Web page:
ReedPOP on the SDCC-SLCC lawsuit

11 DECEMBER 2017

Last Friday a fascinating court case came to an end: the trademark lawsuit between CCI and Salt Lake Comic Con was decided in CCI's favor.

Reactions have ranged from "what a stupid lawsuit" to "Salt Lake was asking for it" to "I thought all Comic Cons were run by the same company" and more. But one of the most dramatic reactions has also been one of the most unrealistic: that this is the beginning of a trademark tidal wave that will force every Con to change its name.

That just isn't going to happen. If you have any inkling of what attorneys cost, you can understand that waging a legal battle for 2.5 years likely cost CCI far more than the paltry $20,000 they got from this trial. There's no way they can take on every Con in the world. And CCI isn't some kind of warlord that wants to crush every other Con under its heel. I suppose they could send out Cease and Desist letters and request events to enter into licensing agreements with them, as some have done already. But we're not going to see a rash of name changes where San Diego is the only Comic-Con left standing.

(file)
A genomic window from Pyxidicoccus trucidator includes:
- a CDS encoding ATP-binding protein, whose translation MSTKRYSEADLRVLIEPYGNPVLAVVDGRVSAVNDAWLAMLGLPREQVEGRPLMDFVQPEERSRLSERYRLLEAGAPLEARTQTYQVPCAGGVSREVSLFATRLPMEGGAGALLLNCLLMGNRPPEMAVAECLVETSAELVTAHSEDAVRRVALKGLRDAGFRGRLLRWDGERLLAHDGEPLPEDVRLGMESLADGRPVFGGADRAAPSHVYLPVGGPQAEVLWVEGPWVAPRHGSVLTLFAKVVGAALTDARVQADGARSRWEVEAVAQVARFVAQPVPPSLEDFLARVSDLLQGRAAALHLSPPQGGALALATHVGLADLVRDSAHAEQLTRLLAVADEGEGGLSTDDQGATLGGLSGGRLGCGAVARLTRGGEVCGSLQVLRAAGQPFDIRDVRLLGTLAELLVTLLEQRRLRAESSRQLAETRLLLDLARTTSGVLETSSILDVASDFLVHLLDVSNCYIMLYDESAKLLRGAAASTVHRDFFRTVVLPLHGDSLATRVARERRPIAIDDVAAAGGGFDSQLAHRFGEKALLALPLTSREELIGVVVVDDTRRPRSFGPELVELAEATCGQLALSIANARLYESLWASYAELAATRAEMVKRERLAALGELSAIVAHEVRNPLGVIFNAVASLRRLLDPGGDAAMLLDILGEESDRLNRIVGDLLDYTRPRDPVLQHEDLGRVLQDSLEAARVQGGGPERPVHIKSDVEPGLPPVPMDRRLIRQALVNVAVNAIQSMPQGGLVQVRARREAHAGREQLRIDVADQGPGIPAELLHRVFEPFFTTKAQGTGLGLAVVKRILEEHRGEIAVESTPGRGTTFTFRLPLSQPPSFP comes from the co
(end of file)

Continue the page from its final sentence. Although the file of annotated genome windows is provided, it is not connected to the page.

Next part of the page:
ReedPOP and all those other Comic Cons

That brings us to ReedPOP, the apex Con master in the world. I'm not saying that to cast shade on CCI, just pointing out that the vast number of events they manage dwarfs everyone else. It's reached the point where if our planet undergoes some kind of massive dying-off that rescrambles nation-states, I fully expect ReedPOP to have their own continent where it's Comic Con all the time.

So I asked them what they thought and if they foresaw any interaction with the naming of their own many Cons. Here's their statement:

"We haven’t seen anything issued from the Court or the jury other than what has appeared in the press. Until there is a final disposition of that case, we will reserve comment.  Nevertheless, we expect there to be no impact on our continued use of the New York Comic Con name for our annual event now well over a decade in existence or use of any of our other proprietary event names."

So yes, we will have other Comic Cons and they will keep growing and multiplying and fascinating us. This lawsuit (which I still doubt is over) isn't going to change anything for attendees. Not anything that matters.

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